The most obvious. The World Series ends far too late in the year. I think everybody would agree with that. This is also not a game meant to be played while wearing four layers of clothes and a mesh mask to protect from frostbite. In a perfect world, I’d actually reduce this a bit further, but we know what a ruckus this will cause over the income being given up by the owners by reducing the amount of event dates. Cutting just over a week off the schedule makes games more meaningful, helps players better manage their personal wear and tear and ends the season sooner in the calendar year. This should happen.

2. Abolish interleague play!

It came, it was fun for a while and now it’s redundant for no reason. A lot of teams don’t have “natural” rivals and so much of this is forced beyond the fact that it takes away from the appeal of the World Series and All-Star Game. Those events had an extra layer of intrigue to them in the past because we hadn’t seen these teams or players go at it during the year. That’s lost now and it’s time to fix it. Plus, as a Mets fan who couldn’t care less about the Yankees, those games have zero extra meaning to me beyond being a game I could make money on by re-selling my tickets. Besides if we’re going to cut games off the schedule, we need to reallocate those matchups because we’re about to…

3. Abolish divisions!

Right now, we have three division leaders and two Wild Card teams that qualify for some form of postseason play in each league. We also have unbalanced schedules within divisions and interleague play which leads to an unequal strength of schedule between the teams all competing for the same playoff positions. By eliminating both interleague play and the heaviness of a predominant inter-divisional schedule, we turn to playing all teams within the NL equally with the top 5 qualifying and playing under the same postseason format. If we want the regular season to matter, we can’t continue to have teams from stronger divisions (i.e. the 2015 Pirates) get punished while division winners in weak divisions (i.e. the 2015 Mets) get a guaranteed series of play because of quirk. The best teams should be in the best positions.

5. Force hitters and pitchers to hurry up

I was watching a Mets classic game recently and was taken aback with how quick the game moved from pitch to pitch. Ron Darling was on the mound for the Mets and as soon as he received the ball back from the catcher, he was back on the rubber ready to throw his next pitch. The hitter never left the box and was prepared for it and the game moved at a brisk pace. This is important. Games take too long. I love baseball and I think games have an incredible tendency to get boring and slow. What does that say about casual fans? Where’s the incentive for them to sit and watch or attend a game? I’m constantly disheartened by how many people at games nowadays couldn’t care less about the game. They’re there for the clubs or perks or whatever else the stadium offers that means they don’t have to sit in their seat and watch the game. You’re not building newer, younger fans with a three and a half hour trudge through molasses.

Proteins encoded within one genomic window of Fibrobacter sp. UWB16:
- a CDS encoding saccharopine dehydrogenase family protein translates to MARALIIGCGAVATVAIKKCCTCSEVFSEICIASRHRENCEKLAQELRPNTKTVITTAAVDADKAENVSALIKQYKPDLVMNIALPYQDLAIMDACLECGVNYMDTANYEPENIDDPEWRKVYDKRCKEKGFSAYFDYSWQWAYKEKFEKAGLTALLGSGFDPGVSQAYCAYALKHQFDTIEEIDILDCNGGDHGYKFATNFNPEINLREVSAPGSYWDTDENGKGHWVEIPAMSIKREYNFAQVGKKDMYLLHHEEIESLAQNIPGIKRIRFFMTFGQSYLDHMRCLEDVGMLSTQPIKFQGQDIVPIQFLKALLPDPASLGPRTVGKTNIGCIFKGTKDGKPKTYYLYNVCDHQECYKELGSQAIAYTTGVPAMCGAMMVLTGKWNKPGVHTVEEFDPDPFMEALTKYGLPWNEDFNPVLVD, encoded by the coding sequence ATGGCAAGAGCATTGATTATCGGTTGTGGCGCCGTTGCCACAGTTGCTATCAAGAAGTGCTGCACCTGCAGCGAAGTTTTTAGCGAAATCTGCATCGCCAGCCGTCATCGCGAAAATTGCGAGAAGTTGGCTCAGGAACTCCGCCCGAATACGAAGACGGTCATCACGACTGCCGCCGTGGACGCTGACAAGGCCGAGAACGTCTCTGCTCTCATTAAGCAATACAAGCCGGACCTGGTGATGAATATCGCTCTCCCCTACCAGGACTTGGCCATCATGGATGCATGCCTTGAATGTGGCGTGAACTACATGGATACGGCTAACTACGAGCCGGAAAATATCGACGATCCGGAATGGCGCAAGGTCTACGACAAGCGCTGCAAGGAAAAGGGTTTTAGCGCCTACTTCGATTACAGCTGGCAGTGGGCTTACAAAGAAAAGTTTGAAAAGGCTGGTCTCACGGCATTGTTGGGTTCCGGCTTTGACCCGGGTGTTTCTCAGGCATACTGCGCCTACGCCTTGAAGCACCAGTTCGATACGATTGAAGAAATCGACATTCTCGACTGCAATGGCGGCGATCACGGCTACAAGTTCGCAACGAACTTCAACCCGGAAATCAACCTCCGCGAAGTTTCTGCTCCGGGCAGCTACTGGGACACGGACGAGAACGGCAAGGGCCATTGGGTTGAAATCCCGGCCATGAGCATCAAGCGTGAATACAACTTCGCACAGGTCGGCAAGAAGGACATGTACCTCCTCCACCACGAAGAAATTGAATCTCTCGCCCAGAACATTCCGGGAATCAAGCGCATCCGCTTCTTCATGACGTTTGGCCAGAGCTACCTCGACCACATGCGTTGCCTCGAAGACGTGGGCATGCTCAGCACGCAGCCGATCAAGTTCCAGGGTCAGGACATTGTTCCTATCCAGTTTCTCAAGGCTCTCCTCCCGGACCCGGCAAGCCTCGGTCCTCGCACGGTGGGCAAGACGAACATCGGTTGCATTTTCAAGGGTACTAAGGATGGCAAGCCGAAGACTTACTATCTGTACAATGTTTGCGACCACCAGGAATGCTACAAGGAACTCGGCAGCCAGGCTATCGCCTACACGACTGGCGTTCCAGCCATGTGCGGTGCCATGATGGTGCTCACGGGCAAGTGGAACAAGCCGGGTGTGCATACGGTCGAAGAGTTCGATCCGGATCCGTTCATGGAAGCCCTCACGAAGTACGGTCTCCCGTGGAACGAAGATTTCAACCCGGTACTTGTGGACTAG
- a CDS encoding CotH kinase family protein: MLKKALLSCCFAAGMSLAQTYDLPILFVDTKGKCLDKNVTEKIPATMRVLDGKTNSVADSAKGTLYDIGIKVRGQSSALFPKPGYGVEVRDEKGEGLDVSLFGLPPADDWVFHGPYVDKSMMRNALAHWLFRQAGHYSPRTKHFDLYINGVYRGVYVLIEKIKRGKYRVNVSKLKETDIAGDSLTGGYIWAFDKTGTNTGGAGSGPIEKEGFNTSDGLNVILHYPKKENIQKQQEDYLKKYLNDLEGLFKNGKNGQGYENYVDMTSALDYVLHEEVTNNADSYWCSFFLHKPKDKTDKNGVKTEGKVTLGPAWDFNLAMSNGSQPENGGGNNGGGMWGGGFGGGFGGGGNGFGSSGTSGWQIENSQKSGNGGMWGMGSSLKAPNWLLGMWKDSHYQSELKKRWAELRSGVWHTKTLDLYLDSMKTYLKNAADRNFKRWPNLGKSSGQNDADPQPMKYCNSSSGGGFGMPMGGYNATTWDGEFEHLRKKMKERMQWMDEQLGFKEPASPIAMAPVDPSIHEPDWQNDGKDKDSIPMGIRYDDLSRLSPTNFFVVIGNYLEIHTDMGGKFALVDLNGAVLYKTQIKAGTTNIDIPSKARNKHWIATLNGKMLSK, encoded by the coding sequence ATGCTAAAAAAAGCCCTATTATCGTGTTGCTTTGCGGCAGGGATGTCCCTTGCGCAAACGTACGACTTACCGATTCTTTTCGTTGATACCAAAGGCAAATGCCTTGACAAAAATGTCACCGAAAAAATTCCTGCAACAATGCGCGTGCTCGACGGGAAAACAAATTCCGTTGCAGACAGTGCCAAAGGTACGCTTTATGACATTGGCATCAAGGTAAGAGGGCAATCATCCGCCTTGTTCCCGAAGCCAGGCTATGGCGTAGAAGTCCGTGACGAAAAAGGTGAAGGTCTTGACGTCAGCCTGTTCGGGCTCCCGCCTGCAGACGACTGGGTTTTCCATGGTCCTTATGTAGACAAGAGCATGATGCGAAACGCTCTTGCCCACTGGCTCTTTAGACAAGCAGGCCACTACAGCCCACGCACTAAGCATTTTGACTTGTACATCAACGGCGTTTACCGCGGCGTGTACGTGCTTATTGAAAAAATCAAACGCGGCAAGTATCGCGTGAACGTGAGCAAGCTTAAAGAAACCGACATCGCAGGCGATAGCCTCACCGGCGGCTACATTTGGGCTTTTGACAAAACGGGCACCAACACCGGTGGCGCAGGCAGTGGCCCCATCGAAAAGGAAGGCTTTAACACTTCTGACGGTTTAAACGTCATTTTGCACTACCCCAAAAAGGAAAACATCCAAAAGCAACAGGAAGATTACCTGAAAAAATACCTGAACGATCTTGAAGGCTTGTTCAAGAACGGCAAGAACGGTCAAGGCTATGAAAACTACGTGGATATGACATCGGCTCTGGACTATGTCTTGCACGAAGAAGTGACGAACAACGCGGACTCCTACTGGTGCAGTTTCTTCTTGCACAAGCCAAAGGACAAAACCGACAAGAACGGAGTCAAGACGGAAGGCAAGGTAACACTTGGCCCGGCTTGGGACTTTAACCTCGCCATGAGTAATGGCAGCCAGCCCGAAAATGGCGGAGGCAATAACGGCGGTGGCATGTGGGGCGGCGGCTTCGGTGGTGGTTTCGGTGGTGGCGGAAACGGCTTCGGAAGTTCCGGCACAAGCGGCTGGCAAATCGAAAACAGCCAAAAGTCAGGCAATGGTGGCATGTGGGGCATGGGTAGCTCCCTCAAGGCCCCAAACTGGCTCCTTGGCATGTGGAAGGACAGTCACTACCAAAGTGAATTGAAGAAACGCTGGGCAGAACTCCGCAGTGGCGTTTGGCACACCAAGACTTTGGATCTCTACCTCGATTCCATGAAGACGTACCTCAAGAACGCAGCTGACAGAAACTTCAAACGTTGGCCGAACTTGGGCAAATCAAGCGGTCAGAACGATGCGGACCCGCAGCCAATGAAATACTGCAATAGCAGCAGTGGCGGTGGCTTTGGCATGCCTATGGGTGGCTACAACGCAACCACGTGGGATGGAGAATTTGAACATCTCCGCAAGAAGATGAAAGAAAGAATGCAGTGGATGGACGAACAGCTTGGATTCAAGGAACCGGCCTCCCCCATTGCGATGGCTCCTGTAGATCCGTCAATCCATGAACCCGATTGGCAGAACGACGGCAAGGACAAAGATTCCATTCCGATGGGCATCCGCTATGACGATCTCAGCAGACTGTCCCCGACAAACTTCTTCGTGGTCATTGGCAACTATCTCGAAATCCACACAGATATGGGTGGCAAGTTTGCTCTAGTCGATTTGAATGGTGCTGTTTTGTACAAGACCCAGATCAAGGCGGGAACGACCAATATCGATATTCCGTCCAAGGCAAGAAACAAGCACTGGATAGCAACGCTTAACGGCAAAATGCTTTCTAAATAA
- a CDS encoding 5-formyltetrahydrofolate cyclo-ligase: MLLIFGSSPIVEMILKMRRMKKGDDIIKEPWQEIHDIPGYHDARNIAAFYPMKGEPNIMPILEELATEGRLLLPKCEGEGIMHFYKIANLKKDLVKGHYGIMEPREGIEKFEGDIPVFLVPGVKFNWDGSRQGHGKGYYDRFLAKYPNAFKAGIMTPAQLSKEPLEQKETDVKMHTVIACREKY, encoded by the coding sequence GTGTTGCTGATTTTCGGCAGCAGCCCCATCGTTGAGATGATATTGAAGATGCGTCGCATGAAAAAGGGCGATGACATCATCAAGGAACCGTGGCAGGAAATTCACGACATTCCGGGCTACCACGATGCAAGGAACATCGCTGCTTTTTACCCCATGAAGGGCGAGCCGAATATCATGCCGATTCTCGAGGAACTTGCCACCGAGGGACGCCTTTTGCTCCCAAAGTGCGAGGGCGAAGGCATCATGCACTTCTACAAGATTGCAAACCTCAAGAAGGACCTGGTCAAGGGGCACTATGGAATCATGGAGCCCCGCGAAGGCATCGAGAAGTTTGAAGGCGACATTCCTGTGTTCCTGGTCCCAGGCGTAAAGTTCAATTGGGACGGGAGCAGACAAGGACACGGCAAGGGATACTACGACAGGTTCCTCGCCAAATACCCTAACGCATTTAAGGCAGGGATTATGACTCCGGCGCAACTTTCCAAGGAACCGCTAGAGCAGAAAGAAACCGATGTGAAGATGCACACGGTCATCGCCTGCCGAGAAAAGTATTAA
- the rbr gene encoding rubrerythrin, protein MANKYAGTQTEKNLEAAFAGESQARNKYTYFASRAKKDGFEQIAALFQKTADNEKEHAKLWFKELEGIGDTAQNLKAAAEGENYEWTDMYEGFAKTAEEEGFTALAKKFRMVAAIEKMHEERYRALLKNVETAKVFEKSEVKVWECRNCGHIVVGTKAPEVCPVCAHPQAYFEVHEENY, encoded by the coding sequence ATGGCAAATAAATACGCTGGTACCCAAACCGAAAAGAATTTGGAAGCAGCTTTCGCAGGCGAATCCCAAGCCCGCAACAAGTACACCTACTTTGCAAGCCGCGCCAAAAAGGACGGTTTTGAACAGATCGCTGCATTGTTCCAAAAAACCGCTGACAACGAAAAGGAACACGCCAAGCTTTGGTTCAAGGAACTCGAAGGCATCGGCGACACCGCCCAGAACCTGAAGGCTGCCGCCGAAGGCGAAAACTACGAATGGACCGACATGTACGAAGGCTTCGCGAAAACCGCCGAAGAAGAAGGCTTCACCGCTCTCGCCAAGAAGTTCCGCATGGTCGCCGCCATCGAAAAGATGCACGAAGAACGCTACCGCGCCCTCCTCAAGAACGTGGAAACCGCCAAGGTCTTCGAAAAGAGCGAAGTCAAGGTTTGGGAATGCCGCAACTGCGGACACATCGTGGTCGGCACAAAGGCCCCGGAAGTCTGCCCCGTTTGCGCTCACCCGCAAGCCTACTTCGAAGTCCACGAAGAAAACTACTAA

6. Call the high strike

We say it all the time: the strike zone is from the knees to the letters, but hardly ever is anything above the belt called a strike. Start calling it. Make these players swing the bats and keep the game moving. We all get strategy and the benefits and taking pitches and trying to get the starter out of the game, but we’ve got other stuff to do and while we want to watch the game, we also want to get to bed at a decent time. Offense drives interest. Make players swing the bats. This isn’t even a new rule. Just call it the way it’s written.

7. Ban “God Bless America”

Keep your politics out of my baseball. This is not the national anthem and I do not have to stand and remove my hat for this. I don’t and I never will. We honor America at the beginning of each game by playing the real national anthem. That’s sufficient.

8. Day games on weekends: No excuses

No more ESPN Sunday Night Baseball. No more FOX game of the week at 7 PM on Saturdays. Give both networks an NFL-like 1Pm east coast and 4PM west coast game and that’s it. While I understand that people work weekends now more than ever, you’re not doing yourselves any favors by continually making kids leave games early because they take forever and Dad wants to beat the traffic. This also serves another purpose by making MLB destination afternoon viewing during months without other sports competition and opens fans up to seeing players and teams they’re not accustomed to. The game has become so regionalized that this would help in the marketing and exposure of superstar players. Sure, you know Mike Trout is great, but how many of you that don’t have MLB At-Bat and don’t work nights actually get to see him play. He’s just a name in a box score to most people. That has to change. This is a good way to help that along.

There you have it. Eight ways to improve the presentation and nature of the baseball season. Comments, complaints and verbal jousting welcome and expected.

Twitter: @MaximusSexPower, E-Mail: ShoesOnSports@gmail.com